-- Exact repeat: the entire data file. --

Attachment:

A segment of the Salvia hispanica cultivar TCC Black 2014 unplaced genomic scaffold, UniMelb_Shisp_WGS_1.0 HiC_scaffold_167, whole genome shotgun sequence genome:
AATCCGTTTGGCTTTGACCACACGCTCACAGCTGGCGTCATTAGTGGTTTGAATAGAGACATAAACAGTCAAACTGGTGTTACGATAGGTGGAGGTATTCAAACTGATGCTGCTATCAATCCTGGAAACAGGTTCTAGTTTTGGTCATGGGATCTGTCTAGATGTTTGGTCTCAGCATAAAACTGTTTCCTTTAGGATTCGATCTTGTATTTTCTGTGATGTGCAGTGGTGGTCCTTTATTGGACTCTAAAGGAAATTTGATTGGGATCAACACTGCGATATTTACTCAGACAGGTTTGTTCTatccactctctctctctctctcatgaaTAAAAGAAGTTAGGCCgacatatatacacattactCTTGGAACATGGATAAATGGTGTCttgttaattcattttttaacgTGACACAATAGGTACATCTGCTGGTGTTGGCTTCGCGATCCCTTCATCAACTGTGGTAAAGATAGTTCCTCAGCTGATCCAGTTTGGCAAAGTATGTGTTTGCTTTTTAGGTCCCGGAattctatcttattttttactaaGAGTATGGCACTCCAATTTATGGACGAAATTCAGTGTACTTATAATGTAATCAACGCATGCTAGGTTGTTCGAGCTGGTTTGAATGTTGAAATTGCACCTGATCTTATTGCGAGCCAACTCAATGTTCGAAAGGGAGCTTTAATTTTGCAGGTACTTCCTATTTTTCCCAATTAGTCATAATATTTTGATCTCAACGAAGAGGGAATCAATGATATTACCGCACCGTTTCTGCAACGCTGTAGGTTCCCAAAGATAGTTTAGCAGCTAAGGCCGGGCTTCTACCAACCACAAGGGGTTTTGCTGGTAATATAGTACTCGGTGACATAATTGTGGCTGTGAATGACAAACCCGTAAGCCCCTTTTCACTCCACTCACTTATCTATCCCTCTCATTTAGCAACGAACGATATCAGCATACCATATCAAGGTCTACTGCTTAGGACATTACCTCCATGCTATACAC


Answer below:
A segment of the Salvia hispanica cultivar TCC Black 2014 unplaced genomic scaffold, UniMelb_Shisp_WGS_1.0 HiC_scaffold_167, whole genome shotgun sequence genome:
AATCCGTTTGGCTTTGACCACACGCTCACAGCTGGCGTCATTAGTGGTTTGAATAGAGACATAAACAGTCAAACTGGTGTTACGATAGGTGGAGGTATTCAAACTGATGCTGCTATCAATCCTGGAAACAGGTTCTAGTTTTGGTCATGGGATCTGTCTAGATGTTTGGTCTCAGCATAAAACTGTTTCCTTTAGGATTCGATCTTGTATTTTCTGTGATGTGCAGTGGTGGTCCTTTATTGGACTCTAAAGGAAATTTGATTGGGATCAACACTGCGATATTTACTCAGACAGGTTTGTTCTatccactctctctctctctctcatgaaTAAAAGAAGTTAGGCCgacatatatacacattactCTTGGAACATGGATAAATGGTGTCttgttaattcattttttaacgTGACACAATAGGTACATCTGCTGGTGTTGGCTTCGCGATCCCTTCATCAACTGTGGTAAAGATAGTTCCTCAGCTGATCCAGTTTGGCAAAGTATGTGTTTGCTTTTTAGGTCCCGGAattctatcttattttttactaaGAGTATGGCACTCCAATTTATGGACGAAATTCAGTGTACTTATAATGTAATCAACGCATGCTAGGTTGTTCGAGCTGGTTTGAATGTTGAAATTGCACCTGATCTTATTGCGAGCCAACTCAATGTTCGAAAGGGAGCTTTAATTTTGCAGGTACTTCCTATTTTTCCCAATTAGTCATAATATTTTGATCTCAACGAAGAGGGAATCAATGATATTACCGCACCGTTTCTGCAACGCTGTAGGTTCCCAAAGATAGTTTAGCAGCTAAGGCCGGGCTTCTACCAACCACAAGGGGTTTTGCTGGTAATATAGTACTCGGTGACATAATTGTGGCTGTGAATGACAAACCCGTAAGCCCCTTTTCACTCCACTCACTTATCTATCCCTCTCATTTAGCAACGAACGATATCAGCATACCATATCAAGGTCTACTGCTTAGGACATTACCTCCATGCTATACAC